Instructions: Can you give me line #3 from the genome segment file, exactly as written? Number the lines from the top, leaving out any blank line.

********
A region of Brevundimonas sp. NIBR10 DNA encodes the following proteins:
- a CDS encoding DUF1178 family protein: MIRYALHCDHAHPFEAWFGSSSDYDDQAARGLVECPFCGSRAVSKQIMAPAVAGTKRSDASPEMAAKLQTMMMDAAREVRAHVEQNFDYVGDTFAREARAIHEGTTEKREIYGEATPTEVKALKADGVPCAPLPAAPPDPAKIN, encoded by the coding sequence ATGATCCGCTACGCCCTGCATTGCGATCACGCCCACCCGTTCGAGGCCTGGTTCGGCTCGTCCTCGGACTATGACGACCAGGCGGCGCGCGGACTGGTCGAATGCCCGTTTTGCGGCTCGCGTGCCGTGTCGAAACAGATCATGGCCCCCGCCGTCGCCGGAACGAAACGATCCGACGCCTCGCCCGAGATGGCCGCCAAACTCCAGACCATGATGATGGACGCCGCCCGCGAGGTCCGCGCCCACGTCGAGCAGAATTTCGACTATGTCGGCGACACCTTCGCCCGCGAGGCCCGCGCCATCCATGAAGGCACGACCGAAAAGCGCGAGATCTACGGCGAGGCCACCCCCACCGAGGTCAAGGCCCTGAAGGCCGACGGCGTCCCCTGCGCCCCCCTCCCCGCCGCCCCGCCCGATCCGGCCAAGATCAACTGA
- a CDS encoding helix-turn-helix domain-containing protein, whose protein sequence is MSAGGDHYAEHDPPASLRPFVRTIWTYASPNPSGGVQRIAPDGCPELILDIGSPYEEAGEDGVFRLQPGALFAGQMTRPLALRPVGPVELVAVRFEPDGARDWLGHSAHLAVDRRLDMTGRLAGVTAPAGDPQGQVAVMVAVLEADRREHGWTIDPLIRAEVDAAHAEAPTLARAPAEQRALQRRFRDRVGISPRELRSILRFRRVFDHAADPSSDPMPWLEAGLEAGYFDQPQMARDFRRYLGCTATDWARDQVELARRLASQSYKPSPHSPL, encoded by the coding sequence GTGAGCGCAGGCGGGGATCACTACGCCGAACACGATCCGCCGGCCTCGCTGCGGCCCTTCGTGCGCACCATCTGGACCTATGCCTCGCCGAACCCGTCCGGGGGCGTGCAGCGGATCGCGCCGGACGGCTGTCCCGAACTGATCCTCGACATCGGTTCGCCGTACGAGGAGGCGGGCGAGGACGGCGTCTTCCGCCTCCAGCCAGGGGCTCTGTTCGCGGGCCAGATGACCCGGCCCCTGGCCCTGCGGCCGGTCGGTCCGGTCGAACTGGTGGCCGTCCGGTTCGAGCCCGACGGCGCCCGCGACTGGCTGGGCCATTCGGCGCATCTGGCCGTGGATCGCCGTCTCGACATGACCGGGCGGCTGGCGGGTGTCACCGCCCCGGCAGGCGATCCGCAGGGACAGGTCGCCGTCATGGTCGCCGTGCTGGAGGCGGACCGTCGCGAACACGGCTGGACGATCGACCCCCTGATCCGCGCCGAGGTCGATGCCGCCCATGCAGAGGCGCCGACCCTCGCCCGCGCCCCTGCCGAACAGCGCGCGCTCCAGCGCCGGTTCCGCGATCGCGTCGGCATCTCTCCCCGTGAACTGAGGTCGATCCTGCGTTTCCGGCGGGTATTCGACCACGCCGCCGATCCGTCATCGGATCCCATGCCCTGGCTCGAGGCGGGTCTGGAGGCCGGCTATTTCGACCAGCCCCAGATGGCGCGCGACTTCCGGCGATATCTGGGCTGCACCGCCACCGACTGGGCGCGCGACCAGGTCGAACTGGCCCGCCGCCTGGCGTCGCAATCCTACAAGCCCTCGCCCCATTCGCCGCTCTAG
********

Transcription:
- a CDS encoding helix-turn-helix domain-containing protein, whose protein sequence is MSAGGDHYAEHDPPASLRPFVRTIWTYASPNPSGGVQRIAPDGCPELILDIGSPYEEAGEDGVFRLQPGALFAGQMTRPLALRPVGPVELVAVRFEPDGARDWLGHSAHLAVDRRLDMTGRLAGVTAPAGDPQGQVAVMVAVLEADRREHGWTIDPLIRAEVDAAHAEAPTLARAPAEQRALQRRFRDRVGISPRELRSILRFRRVFDHAADPSSDPMPWLEAGLEAGYFDQPQMARDFRRYLGCTATDWARDQVELARRLASQSYKPSPHSPL, encoded by the coding sequence GTGAGCGCAGGCGGGGATCACTACGCCGAACACGATCCGCCGGCCTCGCTGCGGCCCTTCGTGCGCACCATCTGGACCTATGCCTCGCCGAACCCGTCCGGGGGCGTGCAGCGGATCGCGCCGGACGGCTGTCCCGAACTGATCCTCGACATCGGTTCGCCGTACGAGGAGGCGGGCGAGGACGGCGTCTTCCGCCTCCAGCCAGGGGCTCTGTTCGCGGGCCAGATGACCCGGCCCCTGGCCCTGCGGCCGGTCGGTCCGGTCGAACTGGTGGCCGTCCGGTTCGAGCCCGACGGCGCCCGCGACTGGCTGGGCCATTCGGCGCATCTGGCCGTGGATCGCCGTCTCGACATGACCGGGCGGCTGGCGGGTGTCACCGCCCCGGCAGGCGATCCGCAGGGACAGGTCGCCGTCATGGTCGCCGTGCTGGAGGCGGACCGTCGCGAACACGGCTGGACGATCGACCCCCTGATCCGCGCCGAGGTCGATGCCGCCCATGCAGAGGCGCCGACCCTCGCCCGCGCCCCTGCCGAACAGCGCGCGCTCCAGCGCCGGTTCCGCGATCGCGTCGGCATCTCTCCCCGTGAACTGAGGTCGATCCTGCGTTTCCGGCGGGTATTCGACCACGCCGCCGATCCGTCATCGGATCCCATGCCCTGGCTCGAGGCGGGTCTGGAGGCCGGCTATTTCGACCAGCCCCAGATGGCGCGCGACTTCCGGCGATATCTGGGCTGCACCGCCACCGACTGGGCGCGCGACCAGGTCGAACTGGCCCGCCGCCTGGCGTCGCAATCCTACAAGCCCTCGCCCCATTCGCCGCTCTAG